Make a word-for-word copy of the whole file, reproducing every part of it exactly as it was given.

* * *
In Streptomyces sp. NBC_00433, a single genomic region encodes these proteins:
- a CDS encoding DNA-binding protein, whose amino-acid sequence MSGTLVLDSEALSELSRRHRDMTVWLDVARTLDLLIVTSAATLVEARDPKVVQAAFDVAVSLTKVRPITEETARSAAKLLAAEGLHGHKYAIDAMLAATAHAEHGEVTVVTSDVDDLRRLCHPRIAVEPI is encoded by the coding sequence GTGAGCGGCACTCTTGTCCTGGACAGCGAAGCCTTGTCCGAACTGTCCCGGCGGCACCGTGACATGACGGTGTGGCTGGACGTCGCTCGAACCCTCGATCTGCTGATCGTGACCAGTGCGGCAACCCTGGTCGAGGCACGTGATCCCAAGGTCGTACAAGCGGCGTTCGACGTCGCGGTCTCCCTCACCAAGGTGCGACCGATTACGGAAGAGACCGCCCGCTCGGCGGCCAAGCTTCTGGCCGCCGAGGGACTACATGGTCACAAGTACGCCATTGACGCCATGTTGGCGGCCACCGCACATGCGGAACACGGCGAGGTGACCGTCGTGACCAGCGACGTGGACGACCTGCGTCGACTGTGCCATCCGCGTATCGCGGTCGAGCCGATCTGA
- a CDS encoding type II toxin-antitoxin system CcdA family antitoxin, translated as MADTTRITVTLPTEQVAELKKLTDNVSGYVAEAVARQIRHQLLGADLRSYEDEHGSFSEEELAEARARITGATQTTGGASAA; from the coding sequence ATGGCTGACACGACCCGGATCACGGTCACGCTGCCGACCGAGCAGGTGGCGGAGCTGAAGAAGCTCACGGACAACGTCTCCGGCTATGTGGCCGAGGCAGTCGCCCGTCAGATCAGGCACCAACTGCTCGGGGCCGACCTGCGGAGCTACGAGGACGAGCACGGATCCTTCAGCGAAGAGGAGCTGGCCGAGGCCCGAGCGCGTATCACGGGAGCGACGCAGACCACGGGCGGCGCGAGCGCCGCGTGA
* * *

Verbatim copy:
In Streptomyces sp. NBC_00433, a single genomic region encodes these proteins:
- a CDS encoding DNA-binding protein, whose amino-acid sequence MSGTLVLDSEALSELSRRHRDMTVWLDVARTLDLLIVTSAATLVEARDPKVVQAAFDVAVSLTKVRPITEETARSAAKLLAAEGLHGHKYAIDAMLAATAHAEHGEVTVVTSDVDDLRRLCHPRIAVEPI is encoded by the coding sequence GTGAGCGGCACTCTTGTCCTGGACAGCGAAGCCTTGTCCGAACTGTCCCGGCGGCACCGTGACATGACGGTGTGGCTGGACGTCGCTCGAACCCTCGATCTGCTGATCGTGACCAGTGCGGCAACCCTGGTCGAGGCACGTGATCCCAAGGTCGTACAAGCGGCGTTCGACGTCGCGGTCTCCCTCACCAAGGTGCGACCGATTACGGAAGAGACCGCCCGCTCGGCGGCCAAGCTTCTGGCCGCCGAGGGACTACATGGTCACAAGTACGCCATTGACGCCATGTTGGCGGCCACCGCACATGCGGAACACGGCGAGGTGACCGTCGTGACCAGCGACGTGGACGACCTGCGTCGACTGTGCCATCCGCGTATCGCGGTCGAGCCGATCTGA
- a CDS encoding type II toxin-antitoxin system CcdA family antitoxin, translated as MADTTRITVTLPTEQVAELKKLTDNVSGYVAEAVARQIRHQLLGADLRSYEDEHGSFSEEELAEARARITGATQTTGGASAA; from the coding sequence ATGGCTGACACGACCCGGATCACGGTCACGCTGCCGACCGAGCAGGTGGCGGAGCTGAAGAAGCTCACGGACAACGTCTCCGGCTATGTGGCCGAGGCAGTCGCCCGTCAGATCAGGCACCAACTGCTCGGGGCCGACCTGCGGAGCTACGAGGACGAGCACGGATCCTTCAGCGAAGAGGAGCTGGCCGAGGCCCGAGCGCGTATCACGGGAGCGACGCAGACCACGGGCGGCGCGAGCGCCGCGTGA